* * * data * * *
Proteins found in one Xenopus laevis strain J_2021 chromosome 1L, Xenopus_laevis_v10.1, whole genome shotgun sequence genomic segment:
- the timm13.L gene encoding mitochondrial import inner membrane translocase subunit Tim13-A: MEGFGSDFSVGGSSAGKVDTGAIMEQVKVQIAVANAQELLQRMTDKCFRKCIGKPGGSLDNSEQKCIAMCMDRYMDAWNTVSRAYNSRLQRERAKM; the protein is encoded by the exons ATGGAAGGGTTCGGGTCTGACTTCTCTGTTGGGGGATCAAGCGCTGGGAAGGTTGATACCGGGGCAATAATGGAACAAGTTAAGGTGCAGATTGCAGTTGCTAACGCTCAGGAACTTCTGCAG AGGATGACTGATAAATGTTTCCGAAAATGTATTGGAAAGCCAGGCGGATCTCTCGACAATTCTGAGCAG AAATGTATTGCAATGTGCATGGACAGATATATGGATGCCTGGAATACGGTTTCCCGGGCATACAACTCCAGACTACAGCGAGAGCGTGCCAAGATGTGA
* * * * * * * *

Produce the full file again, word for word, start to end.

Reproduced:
Proteins found in one Xenopus laevis strain J_2021 chromosome 1L, Xenopus_laevis_v10.1, whole genome shotgun sequence genomic segment:
- the timm13.L gene encoding mitochondrial import inner membrane translocase subunit Tim13-A: MEGFGSDFSVGGSSAGKVDTGAIMEQVKVQIAVANAQELLQRMTDKCFRKCIGKPGGSLDNSEQKCIAMCMDRYMDAWNTVSRAYNSRLQRERAKM; the protein is encoded by the exons ATGGAAGGGTTCGGGTCTGACTTCTCTGTTGGGGGATCAAGCGCTGGGAAGGTTGATACCGGGGCAATAATGGAACAAGTTAAGGTGCAGATTGCAGTTGCTAACGCTCAGGAACTTCTGCAG AGGATGACTGATAAATGTTTCCGAAAATGTATTGGAAAGCCAGGCGGATCTCTCGACAATTCTGAGCAG AAATGTATTGCAATGTGCATGGACAGATATATGGATGCCTGGAATACGGTTTCCCGGGCATACAACTCCAGACTACAGCGAGAGCGTGCCAAGATGTGA